Elnora was a very busy place when I was a child growing up during the 1950’s and early 1960’s. In just the downtown area alone, stores and other businesses lined the streets. It makes me very sad to see that most of them are gone now. In many cases, even the buildings are no longer standing.
However, other than my parents’ restaurant, the theater where I spent hundreds of memorable hours, and the hardware store where I worked for two summers, the Elnora establishments I remember most were Sheldon Eubanks’ Barber Shop and Robert Foster’s Drug Store, known as Foster’s Pharmacy. Both have been closed for many years. Sheldon departed this life some time ago, and I was saddened to learn of the recent passing of his daughter, Cheryl Eubanks Arney, who was my age and Bob Foster who also died within the past year.
After I contracted polio, it became more difficult for my parents to operate the restaurant which took so much of their time. My grandparents were my primary ‘babysitters,’ but about 1952 or 1953 my folks sold the restaurant and began working ‘regular’ jobs out of town which allowed them to spend more time with me. When I was very young, my grandfather would pull me downtown in my little red wagon nearly every day during good weather.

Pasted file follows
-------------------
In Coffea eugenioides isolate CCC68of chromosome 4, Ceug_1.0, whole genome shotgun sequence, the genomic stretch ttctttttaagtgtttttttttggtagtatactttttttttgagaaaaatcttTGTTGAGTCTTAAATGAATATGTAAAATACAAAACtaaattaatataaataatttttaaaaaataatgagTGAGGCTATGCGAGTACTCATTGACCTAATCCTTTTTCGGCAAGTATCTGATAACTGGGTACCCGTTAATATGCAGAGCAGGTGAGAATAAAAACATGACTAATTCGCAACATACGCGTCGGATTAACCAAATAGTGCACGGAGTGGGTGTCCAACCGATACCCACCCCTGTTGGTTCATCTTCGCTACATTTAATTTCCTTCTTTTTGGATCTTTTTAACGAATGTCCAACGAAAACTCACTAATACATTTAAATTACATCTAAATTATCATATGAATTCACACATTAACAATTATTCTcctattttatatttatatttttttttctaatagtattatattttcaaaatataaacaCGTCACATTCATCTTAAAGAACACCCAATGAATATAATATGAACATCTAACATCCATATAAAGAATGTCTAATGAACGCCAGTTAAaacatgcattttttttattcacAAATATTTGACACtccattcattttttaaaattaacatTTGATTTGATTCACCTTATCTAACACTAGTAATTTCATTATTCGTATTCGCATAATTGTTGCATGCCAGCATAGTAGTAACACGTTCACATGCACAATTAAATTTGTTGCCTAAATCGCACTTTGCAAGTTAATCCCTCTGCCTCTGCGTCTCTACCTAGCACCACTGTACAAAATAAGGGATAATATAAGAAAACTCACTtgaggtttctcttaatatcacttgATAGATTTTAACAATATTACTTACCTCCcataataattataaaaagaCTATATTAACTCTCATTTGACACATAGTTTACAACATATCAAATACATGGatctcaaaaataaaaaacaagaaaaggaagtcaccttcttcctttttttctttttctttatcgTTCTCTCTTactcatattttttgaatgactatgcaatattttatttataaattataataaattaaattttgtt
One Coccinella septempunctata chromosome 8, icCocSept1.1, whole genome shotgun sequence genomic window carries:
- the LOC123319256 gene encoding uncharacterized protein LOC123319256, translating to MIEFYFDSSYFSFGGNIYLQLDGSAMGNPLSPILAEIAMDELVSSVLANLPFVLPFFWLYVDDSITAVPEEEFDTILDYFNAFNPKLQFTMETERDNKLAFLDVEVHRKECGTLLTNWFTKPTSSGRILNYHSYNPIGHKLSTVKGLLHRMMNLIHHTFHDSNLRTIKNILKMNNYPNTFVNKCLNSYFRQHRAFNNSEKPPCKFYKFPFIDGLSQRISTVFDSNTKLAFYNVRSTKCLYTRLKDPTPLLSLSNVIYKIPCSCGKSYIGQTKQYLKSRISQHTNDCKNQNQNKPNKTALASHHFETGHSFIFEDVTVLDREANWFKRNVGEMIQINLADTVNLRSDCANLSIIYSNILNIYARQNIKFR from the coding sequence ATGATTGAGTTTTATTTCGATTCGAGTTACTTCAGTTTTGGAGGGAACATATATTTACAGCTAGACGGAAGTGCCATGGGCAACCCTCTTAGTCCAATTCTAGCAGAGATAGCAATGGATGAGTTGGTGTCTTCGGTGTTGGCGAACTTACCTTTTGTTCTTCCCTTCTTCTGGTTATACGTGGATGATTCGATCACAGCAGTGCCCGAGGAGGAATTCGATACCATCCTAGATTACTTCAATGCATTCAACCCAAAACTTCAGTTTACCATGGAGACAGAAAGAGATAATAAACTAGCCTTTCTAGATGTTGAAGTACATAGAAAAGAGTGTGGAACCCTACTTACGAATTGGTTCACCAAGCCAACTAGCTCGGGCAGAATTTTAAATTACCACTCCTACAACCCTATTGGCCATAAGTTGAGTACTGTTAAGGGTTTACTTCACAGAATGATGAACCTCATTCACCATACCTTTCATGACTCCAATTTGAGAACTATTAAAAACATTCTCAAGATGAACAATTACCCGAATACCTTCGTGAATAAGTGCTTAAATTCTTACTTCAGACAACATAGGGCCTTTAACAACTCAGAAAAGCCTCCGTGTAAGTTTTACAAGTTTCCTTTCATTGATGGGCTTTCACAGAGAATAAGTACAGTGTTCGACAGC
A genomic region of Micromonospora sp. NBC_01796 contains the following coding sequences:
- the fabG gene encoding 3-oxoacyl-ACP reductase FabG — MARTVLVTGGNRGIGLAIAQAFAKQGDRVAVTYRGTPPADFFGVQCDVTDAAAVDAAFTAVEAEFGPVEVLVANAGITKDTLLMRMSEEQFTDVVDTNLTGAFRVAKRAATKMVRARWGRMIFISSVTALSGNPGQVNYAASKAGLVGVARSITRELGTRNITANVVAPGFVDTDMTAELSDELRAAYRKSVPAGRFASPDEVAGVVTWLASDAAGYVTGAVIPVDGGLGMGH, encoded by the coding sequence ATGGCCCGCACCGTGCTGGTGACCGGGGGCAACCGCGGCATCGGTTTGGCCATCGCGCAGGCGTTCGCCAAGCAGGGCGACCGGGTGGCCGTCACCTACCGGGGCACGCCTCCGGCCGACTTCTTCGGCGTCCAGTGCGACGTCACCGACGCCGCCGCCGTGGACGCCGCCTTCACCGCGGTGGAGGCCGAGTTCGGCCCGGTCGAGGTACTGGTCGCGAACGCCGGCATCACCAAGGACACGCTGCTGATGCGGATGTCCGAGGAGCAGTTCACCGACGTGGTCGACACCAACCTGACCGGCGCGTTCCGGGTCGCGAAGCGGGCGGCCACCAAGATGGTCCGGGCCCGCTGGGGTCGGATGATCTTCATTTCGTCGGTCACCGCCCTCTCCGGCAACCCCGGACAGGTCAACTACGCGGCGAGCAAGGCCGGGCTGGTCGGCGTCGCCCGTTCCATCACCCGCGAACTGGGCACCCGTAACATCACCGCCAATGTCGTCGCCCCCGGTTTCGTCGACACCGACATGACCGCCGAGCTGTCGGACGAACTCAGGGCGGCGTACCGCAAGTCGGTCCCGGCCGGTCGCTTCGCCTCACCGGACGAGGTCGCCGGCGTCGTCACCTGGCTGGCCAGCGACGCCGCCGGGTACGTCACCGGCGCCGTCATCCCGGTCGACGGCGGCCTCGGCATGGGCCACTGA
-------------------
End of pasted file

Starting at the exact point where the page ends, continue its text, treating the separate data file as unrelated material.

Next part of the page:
My grandfather’s health quickly failed during the summer of 1955 and he passed away shortly thereafter. My grandmother lived another two years. At the time of her passing, I was nearly 13 and convinced my parents I no longer needed someone to take care of me every day. I had grown stronger and was able to walk about anywhere I needed to go.
So, during the summers while my parents were working, I remembered those little excursions with my grandfather, and I would walk downtown nearly every day from our home on the east side of Elnora. It was about a half mile to town and the same distance coming back, quite a trek for a young boy who walked with leg braces and forearm crutches. My allowance was about 50¢ a week, enough for a daily candy bar or ice cream cone at Foster’s soda fountain. When I wanted to save up enough for a milk shake or some other special treat, I’d forgo my usual purchase. On those days I’d sit in the barber shop and rest while reading Sheldon’s comic books before heading home. Since I didn’t drive a car until just before entering Purdue, I continued my summer walks downtown well into my high school years, nearly always stopping at the drug store and the barber shop.
These days, I get a haircut about once a month. However, when I was a kid, my parents sent me to the barber shop every two weeks like clockwork. One Saturday, as I was awaiting my turn for a trim, I realized that I had read every comic book in Sheldon’s magazine rack and informed him as such. Without hesitation, he handed me a dollar and told me to go over to Foster’s and buy ten comic books. I was in heaven! Comic books were 10¢ each at that time and I don’t think I’d ever bought more than two at once. After I made my selection and piled 10 comic books onto the drug store counter, Mr. Foster asked how I came into all that money. When I told him, he said, “Well, in that case, you’d better go pick out two more.”
Sheldon Eubanks and Bob Foster were two fine men. I’ll never forget them.